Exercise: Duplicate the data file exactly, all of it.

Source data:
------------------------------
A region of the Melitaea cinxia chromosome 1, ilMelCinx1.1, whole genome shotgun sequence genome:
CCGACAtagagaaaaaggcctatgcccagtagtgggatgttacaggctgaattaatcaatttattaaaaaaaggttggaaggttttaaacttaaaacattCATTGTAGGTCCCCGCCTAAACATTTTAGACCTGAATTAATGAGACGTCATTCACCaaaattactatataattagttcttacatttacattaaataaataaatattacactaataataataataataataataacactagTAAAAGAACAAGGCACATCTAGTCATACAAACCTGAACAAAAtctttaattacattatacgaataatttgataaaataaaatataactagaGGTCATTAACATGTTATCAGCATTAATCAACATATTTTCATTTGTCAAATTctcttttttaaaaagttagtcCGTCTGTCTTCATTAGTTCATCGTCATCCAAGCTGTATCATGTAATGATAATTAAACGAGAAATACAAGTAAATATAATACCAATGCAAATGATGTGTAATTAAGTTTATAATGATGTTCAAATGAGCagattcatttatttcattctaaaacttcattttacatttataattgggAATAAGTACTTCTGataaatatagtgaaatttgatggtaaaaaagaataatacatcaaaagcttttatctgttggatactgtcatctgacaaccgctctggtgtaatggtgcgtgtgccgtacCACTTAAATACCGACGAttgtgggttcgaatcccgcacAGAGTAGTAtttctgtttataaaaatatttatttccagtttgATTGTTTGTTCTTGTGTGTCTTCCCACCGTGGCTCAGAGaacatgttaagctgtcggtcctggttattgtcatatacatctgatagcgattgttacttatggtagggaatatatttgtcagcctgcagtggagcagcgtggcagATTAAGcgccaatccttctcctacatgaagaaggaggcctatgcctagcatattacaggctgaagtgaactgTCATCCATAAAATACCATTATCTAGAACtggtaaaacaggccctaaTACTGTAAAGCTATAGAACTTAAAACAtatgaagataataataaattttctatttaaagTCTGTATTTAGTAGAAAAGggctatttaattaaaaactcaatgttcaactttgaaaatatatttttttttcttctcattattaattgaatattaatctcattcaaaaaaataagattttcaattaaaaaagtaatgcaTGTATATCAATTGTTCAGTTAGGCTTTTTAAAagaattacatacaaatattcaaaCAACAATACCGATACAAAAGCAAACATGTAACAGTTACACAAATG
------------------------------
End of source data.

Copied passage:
A region of the Melitaea cinxia chromosome 1, ilMelCinx1.1, whole genome shotgun sequence genome:
CCGACAtagagaaaaaggcctatgcccagtagtgggatgttacaggctgaattaatcaatttattaaaaaaaggttggaaggttttaaacttaaaacattCATTGTAGGTCCCCGCCTAAACATTTTAGACCTGAATTAATGAGACGTCATTCACCaaaattactatataattagttcttacatttacattaaataaataaatattacactaataataataataataataataacactagTAAAAGAACAAGGCACATCTAGTCATACAAACCTGAACAAAAtctttaattacattatacgaataatttgataaaataaaatataactagaGGTCATTAACATGTTATCAGCATTAATCAACATATTTTCATTTGTCAAATTctcttttttaaaaagttagtcCGTCTGTCTTCATTAGTTCATCGTCATCCAAGCTGTATCATGTAATGATAATTAAACGAGAAATACAAGTAAATATAATACCAATGCAAATGATGTGTAATTAAGTTTATAATGATGTTCAAATGAGCagattcatttatttcattctaaaacttcattttacatttataattgggAATAAGTACTTCTGataaatatagtgaaatttgatggtaaaaaagaataatacatcaaaagcttttatctgttggatactgtcatctgacaaccgctctggtgtaatggtgcgtgtgccgtacCACTTAAATACCGACGAttgtgggttcgaatcccgcacAGAGTAGTAtttctgtttataaaaatatttatttccagtttgATTGTTTGTTCTTGTGTGTCTTCCCACCGTGGCTCAGAGaacatgttaagctgtcggtcctggttattgtcatatacatctgatagcgattgttacttatggtagggaatatatttgtcagcctgcagtggagcagcgtggcagATTAAGcgccaatccttctcctacatgaagaaggaggcctatgcctagcatattacaggctgaagtgaactgTCATCCATAAAATACCATTATCTAGAACtggtaaaacaggccctaaTACTGTAAAGCTATAGAACTTAAAACAtatgaagataataataaattttctatttaaagTCTGTATTTAGTAGAAAAGggctatttaattaaaaactcaatgttcaactttgaaaatatatttttttttcttctcattattaattgaatattaatctcattcaaaaaaataagattttcaattaaaaaagtaatgcaTGTATATCAATTGTTCAGTTAGGCTTTTTAAAagaattacatacaaatattcaaaCAACAATACCGATACAAAAGCAAACATGTAACAGTTACACAAATG